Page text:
June 28, 2008

Sarah: 2008 Cooking Adventure, Week 21

Did someone say artichokes?

Because, I think I might like those. Let me see...

Oh yes. They are, indeed, delicious.

I grew up dipping them in mayo, but if you want to look slightly more sophisticated, you could try a homemade aioli, thanks to Orangette. Yum. Just don't feed the aioli to the baby. She likes the plain artichoke just fine.

Recipe for the aioli after the jump.

Meyer Lemon Aioli
Adapted from Bon Appétit, April 2008

1 medium garlic clove
1 large egg yolk
2 tsp. Meyer lemon juice (though I just used regular lemon juice. I'm a rebel)
¼ tsp. champagne or white wine vinegar (I used vinegar)
Heaping ¼ tsp. Dijon mustard (I used fancy mustard we had in the house. It wasn't as creamy as dijon, but I think the mustard seeds made it more interesting.)
½ tsp. salt, or to taste
¾ cup extra virgin olive oil
Zest of 1 medium Meyer (regular works!) lemon, or to taste

If you have a garlic press, press the garlic clove. If you do not have a garlic press, mince the clove finely; then sprinkle it with a pinch of salt and smash it a bit with the side of your knife, so that it softens to a dense paste.

In a medium bowl, combine the garlic, egg yolk, Meyer lemon juice, vinegar, mustard, and salt. Whisk briefly, until the mixture is bright yellow and well blended, about 15 to 30 seconds.

Now, start adding the oil. It is absolutely crucial that you add it very slowly. For the first ¼ cup, add it impossibly slowly – only a few drops at a time – and whisk constantly. Make sure that each addition of oil is fully incorporated before you add any more. (Your arm will get tired, yes, but don’t worry; you can stop to rest as often as you need to.) As the oil is incorporated, the mixture should begin to lighten in color and develop body, thickening tiny bit by tiny bit.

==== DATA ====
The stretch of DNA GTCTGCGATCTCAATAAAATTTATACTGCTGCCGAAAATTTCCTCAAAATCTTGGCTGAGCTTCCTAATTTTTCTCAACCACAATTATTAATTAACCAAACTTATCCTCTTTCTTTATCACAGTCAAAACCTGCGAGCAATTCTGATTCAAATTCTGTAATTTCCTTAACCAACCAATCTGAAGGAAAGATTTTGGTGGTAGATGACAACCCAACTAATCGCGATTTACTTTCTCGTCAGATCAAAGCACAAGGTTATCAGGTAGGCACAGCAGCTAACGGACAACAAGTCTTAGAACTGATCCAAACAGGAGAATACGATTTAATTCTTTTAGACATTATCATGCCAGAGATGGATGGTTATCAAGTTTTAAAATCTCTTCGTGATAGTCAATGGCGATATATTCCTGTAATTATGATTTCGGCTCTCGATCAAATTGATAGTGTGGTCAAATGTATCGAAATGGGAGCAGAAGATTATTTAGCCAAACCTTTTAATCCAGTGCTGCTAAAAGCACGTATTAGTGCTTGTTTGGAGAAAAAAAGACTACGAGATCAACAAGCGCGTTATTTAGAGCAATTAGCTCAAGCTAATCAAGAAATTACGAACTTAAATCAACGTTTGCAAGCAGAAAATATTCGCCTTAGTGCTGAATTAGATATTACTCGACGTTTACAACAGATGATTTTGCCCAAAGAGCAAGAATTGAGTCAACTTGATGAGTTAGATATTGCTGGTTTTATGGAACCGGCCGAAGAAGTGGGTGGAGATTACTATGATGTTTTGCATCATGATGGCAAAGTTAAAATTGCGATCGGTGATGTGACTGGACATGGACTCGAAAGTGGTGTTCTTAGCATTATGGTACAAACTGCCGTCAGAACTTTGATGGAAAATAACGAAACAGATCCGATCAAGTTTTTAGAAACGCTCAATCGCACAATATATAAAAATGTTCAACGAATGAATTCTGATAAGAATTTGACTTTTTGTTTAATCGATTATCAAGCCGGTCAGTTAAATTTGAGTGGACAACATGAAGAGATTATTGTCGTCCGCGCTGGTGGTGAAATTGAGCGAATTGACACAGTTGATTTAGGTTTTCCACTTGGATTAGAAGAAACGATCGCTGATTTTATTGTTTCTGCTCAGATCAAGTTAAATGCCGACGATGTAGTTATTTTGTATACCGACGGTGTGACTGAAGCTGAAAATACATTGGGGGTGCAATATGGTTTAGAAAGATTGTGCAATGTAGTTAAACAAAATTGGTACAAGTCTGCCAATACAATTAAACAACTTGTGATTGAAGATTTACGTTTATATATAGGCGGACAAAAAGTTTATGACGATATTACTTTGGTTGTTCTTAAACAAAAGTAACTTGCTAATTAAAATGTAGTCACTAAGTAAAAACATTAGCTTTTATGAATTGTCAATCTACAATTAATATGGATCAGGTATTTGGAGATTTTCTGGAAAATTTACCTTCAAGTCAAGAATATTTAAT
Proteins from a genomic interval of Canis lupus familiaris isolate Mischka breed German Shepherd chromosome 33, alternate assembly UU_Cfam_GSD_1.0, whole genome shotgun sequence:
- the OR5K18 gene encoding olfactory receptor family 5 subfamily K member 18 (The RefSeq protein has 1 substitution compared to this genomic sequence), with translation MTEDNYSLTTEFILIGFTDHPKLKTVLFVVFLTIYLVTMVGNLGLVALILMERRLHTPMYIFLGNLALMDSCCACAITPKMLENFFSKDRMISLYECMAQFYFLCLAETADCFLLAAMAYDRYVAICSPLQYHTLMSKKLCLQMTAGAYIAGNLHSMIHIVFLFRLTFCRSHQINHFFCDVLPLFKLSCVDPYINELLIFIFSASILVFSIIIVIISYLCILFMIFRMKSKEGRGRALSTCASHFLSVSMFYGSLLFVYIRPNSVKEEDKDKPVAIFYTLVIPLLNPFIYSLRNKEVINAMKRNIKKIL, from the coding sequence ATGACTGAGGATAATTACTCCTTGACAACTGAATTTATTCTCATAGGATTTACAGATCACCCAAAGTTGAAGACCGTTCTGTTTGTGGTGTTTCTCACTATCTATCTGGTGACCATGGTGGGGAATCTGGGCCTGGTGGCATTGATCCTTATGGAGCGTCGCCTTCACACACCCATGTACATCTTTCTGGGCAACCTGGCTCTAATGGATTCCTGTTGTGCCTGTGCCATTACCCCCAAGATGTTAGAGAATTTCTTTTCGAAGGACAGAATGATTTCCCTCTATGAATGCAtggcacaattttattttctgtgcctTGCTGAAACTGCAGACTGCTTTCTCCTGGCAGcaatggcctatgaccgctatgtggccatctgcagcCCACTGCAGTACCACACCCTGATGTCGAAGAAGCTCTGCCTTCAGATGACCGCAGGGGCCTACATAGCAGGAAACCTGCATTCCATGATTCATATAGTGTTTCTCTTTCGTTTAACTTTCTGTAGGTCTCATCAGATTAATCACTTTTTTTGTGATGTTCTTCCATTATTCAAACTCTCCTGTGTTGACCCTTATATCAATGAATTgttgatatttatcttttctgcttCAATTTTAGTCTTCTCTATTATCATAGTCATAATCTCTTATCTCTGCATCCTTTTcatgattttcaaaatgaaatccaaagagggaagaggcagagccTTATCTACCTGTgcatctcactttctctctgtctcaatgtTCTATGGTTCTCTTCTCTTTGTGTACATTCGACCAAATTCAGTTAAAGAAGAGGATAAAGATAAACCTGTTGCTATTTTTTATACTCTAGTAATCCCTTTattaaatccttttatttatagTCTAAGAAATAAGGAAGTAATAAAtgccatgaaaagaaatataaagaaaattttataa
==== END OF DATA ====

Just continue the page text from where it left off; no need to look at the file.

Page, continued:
After you have added the first ¼ cup oil, you can increase the speed at which you add it, pouring it in a thin, continuous stream, whisking constantly. Stop every now and then, if you need to, to put down the measuring cup, whisk well, and make sure that the oil is fully incorporated. The mixture should continue to thicken, and by the time you have added all the oil, it should be pale yellow (or yellowy-green, depending on the color of your olive oil), silky and thick. Whisk in the Meyer lemon zest. Taste, and adjust seasoning - vinegar, salt, zest - as needed.

Serve immediately, or cover and chill for up to three days.

Note: For safety’s sake, raw egg is not recommended for infants (I told you!), pregnant women, and people with weakened immune systems. To avoid the risk of salmonella, buy your eggs from a reputable source, and take care when separating the yolks and whites, so that the contents of the egg do not come in contact with the outer part of the shell. Or use pasteurized egg yolk instead.

Yield: about ¾ cup, or enough for at least four artichoke eaters

Posted by sarah at June 28, 2008 10:55 AM

um, question. do you cook artichoke before you eat it? or... i've never heard of eating it. just like that. every time i've ever had it, it comes out of a can and is immediately mixed with spinach and cream cheese to form a dip. please, lisa. educate me!!!

Posted by: stace on June 28, 2008 03:04 PM

I'm only resisting asking you to remove those pictures of me looking like a complete goofus because Nora looks so cute. That's a mother's love for you, people.

Posted by: lisa on July 1, 2008 08:30 AM
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